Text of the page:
Whether you’re a casual investor or a professional asset manager, you’ve probably heard of Roaring Kitty, otherwise known as Keith Gill, a Youtube persona and popular Reddit poster who operated also under the moniker DeepF---ingValue.
While not the first ‘finance influencer,’ he is one of the most notorious, after Gill and other Redditors coordinated a short-squeeze of video game retailer GameStop that nearly blew up a $12.5 billion hedge fund.
Two years later, Gill is still revered by many retail investors. And many Americans say they now turn to social media and social media influencers for investment advice, according to a new study by robo-advisor firm Betterment. Advisors should take note.
Betterment surveyed 1,200 investors in March across four generations — Gen Z, millennials, Gen X, and baby boomers — about how they received financial information and how they acted on those insights. The company found that financial advisors were the most trusted source of financial advice, with 67 percent ranking it in the top 3, while social media influencers were the least trusted, with 22 percent ranking it top 3. However, the survey also found that investors with an advisor were more likely to take advice from a social media influencer (58 percent) than those without an advisor (15 percent).
Dan Egan, head of behavioral finance at Betterment, told RIA Intel that while this may seem counterintuitive, it actually makes a lot of sense. “Sometimes we get caught up in, ‘Are people making really serious life decisions off of this specific video or this Reddit post?’ And I don’t think that usually happens,” Egan said. Instead, most people use information learned on social media as a springboard to do more research and connect with experts. “We’ve seen this for a long time with doctors complaining about WebMD,” he said. “There’s more information out there, but people still want to be able to go to some sort of a trusted authority figure.”
All told, about 40 percent of investors said that they had taken advice from social media and 70 percent said they felt that social media coverage addressed their needs.
Generationally, younger investors were much more likely to use social media for advice. According to the survey, 65 percent of Gen Z and 55 percent of millennial respondents said they took financial advice from social media compared to just 31 percent of Gen X investors and 4 percent of boomers.
And the advice is not all bad.
Of those who listened to advice from social media, 87 percent reported that the financial move they made fared either very or somewhat well and only 1 percent said it worked out badly. Eleven percent saw no real impact.
In addition to seeking advice elsewhere, investors also get their market news from sources other than financial advisors. A Morningstar study this month found that investors ranked advisors at roughly the same level they ranked trading platforms and business and financial news websites for value provided. According to Betterment, TV and online media publications are the most common ways investors get their financial news, with 42 percent and 41 percent of respondents choosing these options respectively. Social media platforms, friends and family, and financial advisors were chosen next, with 31 percent each.
Forty-three percent of millennials reported using social media for financial news, more than any other generation, including the digital-savvy Gen Z with 38 percent. Thirty percent of Gen X-ers got their news from social media, and only 10 percent of boomers did so.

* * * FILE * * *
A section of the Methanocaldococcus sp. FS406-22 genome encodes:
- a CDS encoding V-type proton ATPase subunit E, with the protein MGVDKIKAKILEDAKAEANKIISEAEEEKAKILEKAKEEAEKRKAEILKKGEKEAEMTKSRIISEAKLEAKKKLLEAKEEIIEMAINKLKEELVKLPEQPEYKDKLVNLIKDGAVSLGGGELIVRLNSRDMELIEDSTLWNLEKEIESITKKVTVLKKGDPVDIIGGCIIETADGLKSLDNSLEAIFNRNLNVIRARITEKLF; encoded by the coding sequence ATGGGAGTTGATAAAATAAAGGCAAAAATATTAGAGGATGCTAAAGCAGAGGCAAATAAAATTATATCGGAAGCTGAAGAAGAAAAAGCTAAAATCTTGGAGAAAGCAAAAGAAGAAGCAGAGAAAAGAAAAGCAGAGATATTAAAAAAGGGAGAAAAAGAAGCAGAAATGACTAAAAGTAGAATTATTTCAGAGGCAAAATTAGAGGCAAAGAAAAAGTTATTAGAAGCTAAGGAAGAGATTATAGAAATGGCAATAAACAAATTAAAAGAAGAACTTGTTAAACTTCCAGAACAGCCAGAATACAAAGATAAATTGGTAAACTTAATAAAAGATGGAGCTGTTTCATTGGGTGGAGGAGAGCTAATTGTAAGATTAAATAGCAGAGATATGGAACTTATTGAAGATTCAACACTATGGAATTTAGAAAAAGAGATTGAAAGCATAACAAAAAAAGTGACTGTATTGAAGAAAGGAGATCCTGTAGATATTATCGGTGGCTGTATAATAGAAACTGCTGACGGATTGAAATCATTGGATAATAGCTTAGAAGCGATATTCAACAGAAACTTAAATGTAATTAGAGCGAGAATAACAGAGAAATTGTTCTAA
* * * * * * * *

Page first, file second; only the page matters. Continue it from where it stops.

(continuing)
Younger generations turning to social media for advice is a missed opportunity for advisors. Over the next 25 years, millennials alone are expected to inherit $27.4 trillion, while members of Gen Z stand to inherit $11.5 trillion, according to Boston-based research and consulting firm Cerulli Associates. Research by Fidelity published in January showed that nearly two-thirds of Millennial and Gen Z investors believe that working with an advisor is key for financial success.
Rather than ignoring the influence of social media, advisors should use that knowledge to engage and educate investors.
Benjamin Lake, a financial advisor with Miracle Mile Advisors, an RIA with about $4.5 billion in AUM, said that while he works with a range of clients, his primary clients skew younger. “A lot of them are on social media constantly and they’re getting news or advice there. But I’ve found that a lot of them are looking at those posts or videos and then getting my opinion on them,” Lake said. They rarely act on financial advice without first checking in with him, Lake said.
Over average, Lake said he probably gets a couple of inquiries a month about information or advice his clients have seen on social media. But Lake doesn’t see the proliferation of financial information as a bad thing, but rather as an opportunity to work with and educate clients.
“I’m a pretty big believer that the amount of financial education as people grow up in this country could be a lot better, but having more information and education sources is certainly a good thing in my opinion. However, there are a lot of bad actors on social media, people who are trying to push a certain thing, whether it’s good for the people, their audience, or not,” said Lake.
“My advice is to always bring it back to what makes the most sense for the client. ‘Can you afford this level of risk? Do you understand these other kinds of risk associated with these kinds of investments?’ Making sure they’re making those decisions with their eyes wide open is the most impactful thing you can do to have those conversations,” Lake said. “And even if you don’t have expertise in it, it’s okay to say ‘I don’t know enough about that, so if you want to explore it, I can work with you,’ and do your research about it.”